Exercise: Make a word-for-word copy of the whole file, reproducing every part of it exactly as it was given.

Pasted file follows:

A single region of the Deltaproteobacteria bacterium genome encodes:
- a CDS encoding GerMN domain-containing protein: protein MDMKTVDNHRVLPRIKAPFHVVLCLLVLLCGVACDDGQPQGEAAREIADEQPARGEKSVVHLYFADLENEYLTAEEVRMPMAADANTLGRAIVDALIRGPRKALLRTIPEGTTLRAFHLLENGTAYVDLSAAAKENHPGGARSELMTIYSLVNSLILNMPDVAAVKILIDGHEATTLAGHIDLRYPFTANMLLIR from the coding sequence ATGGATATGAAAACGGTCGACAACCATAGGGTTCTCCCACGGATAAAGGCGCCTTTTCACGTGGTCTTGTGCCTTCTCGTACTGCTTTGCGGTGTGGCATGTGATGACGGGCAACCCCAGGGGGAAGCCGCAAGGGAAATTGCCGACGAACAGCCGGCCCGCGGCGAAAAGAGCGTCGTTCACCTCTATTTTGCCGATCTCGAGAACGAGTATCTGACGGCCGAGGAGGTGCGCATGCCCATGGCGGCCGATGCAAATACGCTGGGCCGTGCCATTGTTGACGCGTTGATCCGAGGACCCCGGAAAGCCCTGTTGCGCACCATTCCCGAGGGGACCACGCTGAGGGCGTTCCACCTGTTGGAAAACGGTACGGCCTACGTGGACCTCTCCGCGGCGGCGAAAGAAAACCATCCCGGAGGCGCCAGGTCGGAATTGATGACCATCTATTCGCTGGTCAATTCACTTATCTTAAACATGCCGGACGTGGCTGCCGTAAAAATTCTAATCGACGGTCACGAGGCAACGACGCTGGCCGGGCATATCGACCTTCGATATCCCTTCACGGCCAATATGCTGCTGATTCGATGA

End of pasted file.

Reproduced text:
A single region of the Deltaproteobacteria bacterium genome encodes:
- a CDS encoding GerMN domain-containing protein: protein MDMKTVDNHRVLPRIKAPFHVVLCLLVLLCGVACDDGQPQGEAAREIADEQPARGEKSVVHLYFADLENEYLTAEEVRMPMAADANTLGRAIVDALIRGPRKALLRTIPEGTTLRAFHLLENGTAYVDLSAAAKENHPGGARSELMTIYSLVNSLILNMPDVAAVKILIDGHEATTLAGHIDLRYPFTANMLLIR from the coding sequence ATGGATATGAAAACGGTCGACAACCATAGGGTTCTCCCACGGATAAAGGCGCCTTTTCACGTGGTCTTGTGCCTTCTCGTACTGCTTTGCGGTGTGGCATGTGATGACGGGCAACCCCAGGGGGAAGCCGCAAGGGAAATTGCCGACGAACAGCCGGCCCGCGGCGAAAAGAGCGTCGTTCACCTCTATTTTGCCGATCTCGAGAACGAGTATCTGACGGCCGAGGAGGTGCGCATGCCCATGGCGGCCGATGCAAATACGCTGGGCCGTGCCATTGTTGACGCGTTGATCCGAGGACCCCGGAAAGCCCTGTTGCGCACCATTCCCGAGGGGACCACGCTGAGGGCGTTCCACCTGTTGGAAAACGGTACGGCCTACGTGGACCTCTCCGCGGCGGCGAAAGAAAACCATCCCGGAGGCGCCAGGTCGGAATTGATGACCATCTATTCGCTGGTCAATTCACTTATCTTAAACATGCCGGACGTGGCTGCCGTAAAAATTCTAATCGACGGTCACGAGGCAACGACGCTGGCCGGGCATATCGACCTTCGATATCCCTTCACGGCCAATATGCTGCTGATTCGATGA